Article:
December 30, 2009

The Year in Photos 2009


The additional east coast coverage from Ms Victoria Masters really stepped our visual game up this year. So it's no surprise that, after browsing the library here on this freezing afternoon in Boston, we selected most favorites from her batch.

And it's all linked up:

Animal Collective @ Prospect Park Bandshell, Brooklyn, NY


White Rabbits @ Maxwell's, Hoboken, NJ


The xx @ Webster Hall, New York, NY


Yeah Yeah Yeahs @ Coachella, Indio, CA


Suckers @ Knitting Factory, Brooklyn, NY


Friendly Fires @ Music Hall of Williamsburg, Brooklyn, NY


Dirty Projectors @ Williamsburg Waterfront, Brooklyn, NY


Girl Talk @ Treasure Island, San Francisco, CA


Edward Sharpe & The Magnetic Zeros @ Treasure Island, San Francisco, CA


Little Joy & friends @ Webster Hall, New York, NY


TV On The Radio @ Prospect Park Bandshell, Brooklyn, NY


The Flaming Lips @ Treasure Island, San Francisco, CA


Grizzly Bear @ Town Hall, New York, NY

NYE Mixtape: The Power Hour of The Decade

Nate just hit me with a rather fun idea and well here it is in his own words:

Download | The Power Hour of The Decade

In honor of the past decade I put together a “Power Hour” mix. It’s filled with your favorite songs from the past ten years. All the infectious pop, breakthrough indie acts, and Beyonce you can handle. In lieu of putting together a heavy-handed decade mix, I think this party game does the wild decade better justice. If you don’t know the rules to a power hour, they are as follows: A song plays for a minute, you drink a shot of beer (or mixed drink), the next song plays, you have another shot and so on for an hour. Now, I’m not advising excessive binge drinking here, I don’t want this mix to kill anyone. So if you want to participate, be aware of your tolerance. Instead of a shot, maybe just take a sip. I guarantee you will be buzzed by the end of the hour, whether it is from all the alcohol or all the spinning memories in your head from a decade’s worth of songs that we all grew up to. Cheers. - Nate

Happy New Year. Have fun. Be safe. Get weird. Sorry about that one Jet song.

December 22, 2009

Top 9 Live Shows of 2009


Like last time, here's a ranking of my favorite memories from California's concert season for the sake of listmaking, and to link up some old posts. Criteria: I had to be there (thus excluding Victoria's wonderfully photographed NYC shows - but there are talks of a 'year in photos' post), and a limit to one appearance per band. 

09 Destroyer @ Echoplex 
"like a wizard doing a monologue."

 "You could say they fit the bill."

"Nic Offer and I shared a Springsteen/Courtney Cox moment. Then again, he may have humped the entire front row. In my next life, when I front a band, I will dance like Nic Offer."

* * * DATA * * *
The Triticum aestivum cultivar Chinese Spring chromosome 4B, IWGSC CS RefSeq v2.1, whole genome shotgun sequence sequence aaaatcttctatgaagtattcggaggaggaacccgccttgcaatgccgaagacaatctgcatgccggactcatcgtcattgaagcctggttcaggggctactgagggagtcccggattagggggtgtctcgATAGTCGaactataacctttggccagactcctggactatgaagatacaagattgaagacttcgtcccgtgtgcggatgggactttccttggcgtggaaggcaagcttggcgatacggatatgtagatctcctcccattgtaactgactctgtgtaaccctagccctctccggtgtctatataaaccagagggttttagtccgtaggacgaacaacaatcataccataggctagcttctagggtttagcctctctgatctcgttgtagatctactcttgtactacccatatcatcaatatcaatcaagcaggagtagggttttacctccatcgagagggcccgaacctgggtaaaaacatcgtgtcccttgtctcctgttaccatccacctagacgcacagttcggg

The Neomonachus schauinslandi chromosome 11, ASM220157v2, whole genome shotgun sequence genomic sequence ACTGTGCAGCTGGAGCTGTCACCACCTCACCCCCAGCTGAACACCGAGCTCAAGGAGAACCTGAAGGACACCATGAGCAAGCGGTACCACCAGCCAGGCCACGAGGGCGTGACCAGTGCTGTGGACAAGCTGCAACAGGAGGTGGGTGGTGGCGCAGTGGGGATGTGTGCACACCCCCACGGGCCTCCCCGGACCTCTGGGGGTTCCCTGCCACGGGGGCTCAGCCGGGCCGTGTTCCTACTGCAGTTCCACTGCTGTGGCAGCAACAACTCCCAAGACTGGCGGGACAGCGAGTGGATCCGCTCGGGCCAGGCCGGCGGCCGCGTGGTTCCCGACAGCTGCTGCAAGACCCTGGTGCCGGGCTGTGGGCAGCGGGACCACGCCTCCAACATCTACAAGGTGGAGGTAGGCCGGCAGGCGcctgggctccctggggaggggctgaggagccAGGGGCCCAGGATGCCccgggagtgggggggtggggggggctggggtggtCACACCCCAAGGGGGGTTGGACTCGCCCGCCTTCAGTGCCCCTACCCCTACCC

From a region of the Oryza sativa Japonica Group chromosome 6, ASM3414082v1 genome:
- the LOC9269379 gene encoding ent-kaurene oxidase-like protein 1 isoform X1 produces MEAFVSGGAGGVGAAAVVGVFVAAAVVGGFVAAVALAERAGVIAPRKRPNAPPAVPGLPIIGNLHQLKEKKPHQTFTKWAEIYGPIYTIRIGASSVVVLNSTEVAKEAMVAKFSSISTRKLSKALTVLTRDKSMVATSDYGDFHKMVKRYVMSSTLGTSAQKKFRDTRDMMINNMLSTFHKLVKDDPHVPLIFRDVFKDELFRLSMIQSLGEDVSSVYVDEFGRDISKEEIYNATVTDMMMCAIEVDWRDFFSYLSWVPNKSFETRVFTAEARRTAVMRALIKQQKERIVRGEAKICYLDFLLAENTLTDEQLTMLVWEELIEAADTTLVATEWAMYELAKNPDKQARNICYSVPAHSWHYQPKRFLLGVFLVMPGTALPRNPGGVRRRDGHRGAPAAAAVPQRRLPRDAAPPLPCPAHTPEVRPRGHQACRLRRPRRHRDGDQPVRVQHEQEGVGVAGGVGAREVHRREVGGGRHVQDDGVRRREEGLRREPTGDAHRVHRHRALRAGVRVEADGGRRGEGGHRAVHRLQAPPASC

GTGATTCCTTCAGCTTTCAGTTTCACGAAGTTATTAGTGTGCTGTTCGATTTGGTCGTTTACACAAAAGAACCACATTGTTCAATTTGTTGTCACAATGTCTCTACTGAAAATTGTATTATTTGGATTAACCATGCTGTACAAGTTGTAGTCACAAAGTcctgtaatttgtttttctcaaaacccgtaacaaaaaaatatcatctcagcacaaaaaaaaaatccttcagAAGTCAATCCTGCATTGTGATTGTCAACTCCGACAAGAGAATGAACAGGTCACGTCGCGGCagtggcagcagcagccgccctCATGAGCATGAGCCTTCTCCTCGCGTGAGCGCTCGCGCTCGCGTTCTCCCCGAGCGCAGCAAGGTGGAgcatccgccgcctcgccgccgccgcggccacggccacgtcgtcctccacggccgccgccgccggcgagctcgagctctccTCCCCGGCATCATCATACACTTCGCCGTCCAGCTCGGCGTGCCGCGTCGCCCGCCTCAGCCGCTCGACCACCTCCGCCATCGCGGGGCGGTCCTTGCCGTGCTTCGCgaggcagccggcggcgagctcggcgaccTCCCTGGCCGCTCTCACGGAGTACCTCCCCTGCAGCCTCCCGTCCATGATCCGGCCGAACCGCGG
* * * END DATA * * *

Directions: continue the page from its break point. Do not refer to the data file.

"Gillis' nonstop toilet-paper-gun assault started with Nirvana, peaked at Kelly Clarkson, and ended with fireworks."

05 Antony & The Johnsons @ Coachella Sunday
"At least there are times when our lives seem cinematic; when a moment is so beautiful we watch from outside ourselves." ...read more

04 The Dodos @ El Rey Theatre

"The Dodos have this rare ability to rework all your previous notions of live music as you know it. Read: go see them immediately." ...read more

03 Paul McCartney @ Coachella Friday

"The idea of seeing this in my lifetime had never really occurred to me, a possibility. Surreal. An older gentleman actually feinted into my arms at one point – I wouldn’t make that up." ...read more 

02 Animal Collective @ Hollywood's Music Box

"Animal Collective have entered such a stride in their live set. It’s perfectly sequenced and seemingly scientific in respect to human response and crescendo." ...read more

01 Thom Yorke with Flea and Co @ Orpheum Theatre 

"Thom Yorke, arguably the most vital and prolific artist of our generation (try me), can do that. He can rally four master musicians for a "jam" at the Orpheum Theatre. He can (generously) invite relative unknown art-house locals (and appropriately named), Lucky Dragons, to open. He can turn his own solo album from skeletal, electronic ice, to full-blooded, freewheeling fire. He can unite music nerds with Hollywood's elite** under one long, standing ovation, before the show even starts. 

To think, all this time, The Eraser was a sprawling dance-punk album in disguise" ...read more

And the best part of all was the people I got to share these experiences with. So, thanks and here's to many more in 2010.

December 17, 2009

Friday Send-Off | Studio's West Coast [Decade December Edition]

Today's pick is understandably absent from most decade talk. It wasn't 'groundbreaking'. It had no proper single or mp3 to pass around (having arrived just before the real blog boom of 07' and initially only on vinyl). But damn, does this ever continue to be a good listen, outlasting most heavyweights in the battle for permanence on my iTunes.

Our own Shred Wednesday author, Ian, used to question electronic music in general (its ability to connect, sustain, emote, etc), and it was West Coast, the debut LP from Swedish duo Studio, that finally converted him, big time. Below is a video that looped on their website at the time of release - basically a sampler of tracks, but way cooler than that sounds:



Download | Studio | West Coast (2006)

You name it: 80s new wave, ambient, afrobeat, Italian disco, hazy reggae dub (which I think really hooked the Old Prospector), West Coast weaves in and out of territories without ever claiming just one as its own. The 16-minute opener "Out There" might even cover all that in one swing. "Life's A Beach" starts off almost grimy and ends literally on a coastline. "Self Service" brings in some Duran Duran vocals and for some reason, that doesn't feel out of place.